“The Court’s decision to overrule Roe and Casey is a serious jolt to the legal system—regardless of how you view those cases,” he wrote. “A narrower decision rejecting the misguided viability line would be markedly less unsettling, and nothing more is needed to decide this case.”

Will this impact other rights, like same-sex marriage and contraception?

This question is up for debate. The dissenting justices expressed concern that the decision would call into question three cases that defined same-sex marriage, homosexuality and contraception. Alito expressly denied this in the majority opinion, opining that the dissent could have been “designed to stoke unfounded fear that our decision will imperil those other rights.”

The problem is, not everyone feels the same way. A large part of the argument goes back to the Due Process Clause and how it can or cannot guarantee rights, and Justice Clarence Thomas is well known for his opinions on the matter.

“The Fourteenth Amendment’s Due Process Clause is not a secret repository of substantive guarantees against unfairness,” he wrote in 2012.

Thomas is one of many who understand due process as procedure rather than substance. In other words, he believes the Due Process Clause means the government has to operate within the law and provide fair procedures, like a fair trial with an independent decisionmaker -- not that it guarantees rights unknown.

“Because the Due Process Clause does not secure any substantive rights, it does not secure a right to abortion,” wrote Thomas in his concurring opinion.

And while Thomas explicitly agreed with Alito’s assertion that the Dobbs decision won’t impact other precedents and rights, that agreement was only because “no party has asked us to decide whether our entire Fourteenth Amendment jurisprudence must be preserved or revised.”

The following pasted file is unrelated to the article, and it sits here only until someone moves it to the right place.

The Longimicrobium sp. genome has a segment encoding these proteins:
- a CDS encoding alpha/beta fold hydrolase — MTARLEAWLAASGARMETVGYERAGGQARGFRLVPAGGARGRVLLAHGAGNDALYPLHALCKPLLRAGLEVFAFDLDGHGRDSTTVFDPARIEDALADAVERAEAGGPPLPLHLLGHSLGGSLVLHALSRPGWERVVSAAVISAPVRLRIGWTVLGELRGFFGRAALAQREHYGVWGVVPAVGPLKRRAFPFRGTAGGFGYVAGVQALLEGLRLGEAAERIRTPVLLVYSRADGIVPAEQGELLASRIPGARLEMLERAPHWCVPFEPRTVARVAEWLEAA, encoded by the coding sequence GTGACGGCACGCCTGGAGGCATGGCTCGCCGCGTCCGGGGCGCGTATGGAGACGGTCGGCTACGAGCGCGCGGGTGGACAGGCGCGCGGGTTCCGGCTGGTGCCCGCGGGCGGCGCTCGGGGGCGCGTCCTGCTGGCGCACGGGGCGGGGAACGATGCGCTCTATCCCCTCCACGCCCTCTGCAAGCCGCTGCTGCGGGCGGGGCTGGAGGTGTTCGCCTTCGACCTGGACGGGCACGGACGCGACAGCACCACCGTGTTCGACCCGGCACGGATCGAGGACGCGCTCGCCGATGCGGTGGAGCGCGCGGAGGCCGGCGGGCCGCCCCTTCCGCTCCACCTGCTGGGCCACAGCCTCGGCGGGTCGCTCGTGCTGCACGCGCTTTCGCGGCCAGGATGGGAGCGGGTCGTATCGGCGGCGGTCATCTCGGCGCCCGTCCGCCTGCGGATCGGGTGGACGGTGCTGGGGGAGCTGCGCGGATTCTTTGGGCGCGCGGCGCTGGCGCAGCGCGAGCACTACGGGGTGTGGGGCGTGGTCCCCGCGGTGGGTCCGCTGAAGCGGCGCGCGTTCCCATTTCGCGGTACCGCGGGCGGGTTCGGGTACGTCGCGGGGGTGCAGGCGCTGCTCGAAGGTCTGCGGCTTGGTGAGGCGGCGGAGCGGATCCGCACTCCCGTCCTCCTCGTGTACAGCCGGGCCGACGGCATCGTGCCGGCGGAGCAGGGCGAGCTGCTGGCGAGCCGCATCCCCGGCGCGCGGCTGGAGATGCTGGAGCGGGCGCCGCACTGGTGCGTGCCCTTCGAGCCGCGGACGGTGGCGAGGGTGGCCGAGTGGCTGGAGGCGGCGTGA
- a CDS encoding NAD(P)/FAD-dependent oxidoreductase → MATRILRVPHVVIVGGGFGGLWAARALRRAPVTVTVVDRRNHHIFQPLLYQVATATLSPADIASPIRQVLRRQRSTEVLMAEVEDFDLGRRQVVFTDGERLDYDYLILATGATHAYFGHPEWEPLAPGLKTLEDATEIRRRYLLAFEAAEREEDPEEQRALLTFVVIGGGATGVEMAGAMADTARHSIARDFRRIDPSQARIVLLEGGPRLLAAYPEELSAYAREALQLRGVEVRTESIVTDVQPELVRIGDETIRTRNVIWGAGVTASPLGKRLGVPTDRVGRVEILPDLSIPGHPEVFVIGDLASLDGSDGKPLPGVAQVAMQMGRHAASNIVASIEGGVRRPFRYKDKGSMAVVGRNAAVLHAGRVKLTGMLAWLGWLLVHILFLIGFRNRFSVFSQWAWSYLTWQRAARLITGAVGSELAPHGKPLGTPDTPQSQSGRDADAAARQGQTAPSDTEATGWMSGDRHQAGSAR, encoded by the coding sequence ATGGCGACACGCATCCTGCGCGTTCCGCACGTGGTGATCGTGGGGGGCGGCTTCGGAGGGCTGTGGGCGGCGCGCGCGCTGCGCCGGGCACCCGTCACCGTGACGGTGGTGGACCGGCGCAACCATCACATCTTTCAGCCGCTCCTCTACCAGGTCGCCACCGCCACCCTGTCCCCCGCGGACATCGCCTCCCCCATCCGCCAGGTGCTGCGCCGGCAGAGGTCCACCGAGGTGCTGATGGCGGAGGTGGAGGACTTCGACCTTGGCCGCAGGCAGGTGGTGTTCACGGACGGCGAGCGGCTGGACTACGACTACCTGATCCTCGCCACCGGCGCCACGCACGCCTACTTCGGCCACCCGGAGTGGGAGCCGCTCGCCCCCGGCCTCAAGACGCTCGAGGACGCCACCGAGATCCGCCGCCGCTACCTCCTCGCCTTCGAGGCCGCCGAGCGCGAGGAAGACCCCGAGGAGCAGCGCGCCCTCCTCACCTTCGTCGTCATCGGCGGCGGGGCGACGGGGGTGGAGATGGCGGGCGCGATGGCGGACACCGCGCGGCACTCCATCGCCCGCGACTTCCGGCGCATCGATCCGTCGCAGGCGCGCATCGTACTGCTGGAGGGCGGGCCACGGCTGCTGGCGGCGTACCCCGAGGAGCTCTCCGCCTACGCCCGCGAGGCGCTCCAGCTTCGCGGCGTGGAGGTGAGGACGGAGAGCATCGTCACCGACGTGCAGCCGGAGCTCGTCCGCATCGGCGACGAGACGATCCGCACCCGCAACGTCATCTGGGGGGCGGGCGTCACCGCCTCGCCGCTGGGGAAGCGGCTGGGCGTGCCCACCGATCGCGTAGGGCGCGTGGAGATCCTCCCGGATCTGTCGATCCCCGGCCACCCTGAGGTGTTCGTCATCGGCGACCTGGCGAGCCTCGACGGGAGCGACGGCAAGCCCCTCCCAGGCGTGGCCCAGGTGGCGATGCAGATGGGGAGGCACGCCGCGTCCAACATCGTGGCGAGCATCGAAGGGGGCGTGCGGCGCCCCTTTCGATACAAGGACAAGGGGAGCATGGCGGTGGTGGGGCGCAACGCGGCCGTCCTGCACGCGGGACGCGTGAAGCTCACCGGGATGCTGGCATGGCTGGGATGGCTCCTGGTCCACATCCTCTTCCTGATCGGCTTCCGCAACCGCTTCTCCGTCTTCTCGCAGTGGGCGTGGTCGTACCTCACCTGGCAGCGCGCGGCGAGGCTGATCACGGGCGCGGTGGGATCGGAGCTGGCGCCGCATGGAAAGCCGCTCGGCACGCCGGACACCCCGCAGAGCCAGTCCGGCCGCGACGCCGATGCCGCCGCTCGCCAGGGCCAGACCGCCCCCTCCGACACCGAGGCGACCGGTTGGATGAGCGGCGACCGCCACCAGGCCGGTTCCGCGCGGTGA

“For that reason, in future cases, we should reconsider all of this Court’s substantive due process precedents, including Griswold, Lawrence, and Obergefell,” wrote Thomas. “Because any substantive due process decision is ‘demonstrably erroneous,’ we have a duty to ‘correct the error’ established in those precedents.”

For reference, Griswold was the aforementioned case that allowed for the distribution of contraception; Lawrence v. Texas decriminalized same-sex intimacy; and Obergefell v. Hodges legalized same-sex marriage.

Many social media users pointed out that Thomas, a Black man married to a white woman, did not suggest reconsidering Loving v. Virginia, a landmark 1967 decision that stated banning interracial marriage violated the Due Process and Equal Protection Clauses of the Fourteenth Amendment.

So, to recap: Justice Clarence Thomas is saying he would be open to revisiting the entire area of law surrounding the Fourteenth Amendment should a relevant party request it, and in doing so, reevaluate the landmark decisions around contraceptives and same-sex relationships.

What comes next?

26 states are expected to ban abortion in the next few months, according to the Guttmacher Policy Review. 13 of those have laws in place designed to be “triggered” whenever Roe v. Wade was overturned. In Texas, a trigger law enacted in 2019 makes abortion a felony unless the mother’s life is in danger. It’s not expected to take effect until 30 days after a formal judgment is issued by the court, according to state Attorney General Ken Paxton.

Despite this, clinics throughout the state announced they were pausing or halting abortion services immediately after the SCOTUS ruling on Friday. When asked why, many said they were advised to pause services by legal counsel because of the state abortion laws that were in place before Roe v. Wade.

Paxton clarified that Texas is one of the states who never repealed laws from the pre-Roe era, saying in a press release that some prosecutors may choose to immediately hold abortion providers liable based on violations of laws predating Roe that remained on the books. He said clinics could technically face criminal charges starting Friday, because while these laws couldn’t be enforced while Roe v. Wade remained active, they are still a part of Texas law.

The Guttmacher Institute has created an interactive map on abortion policies and access in the United States.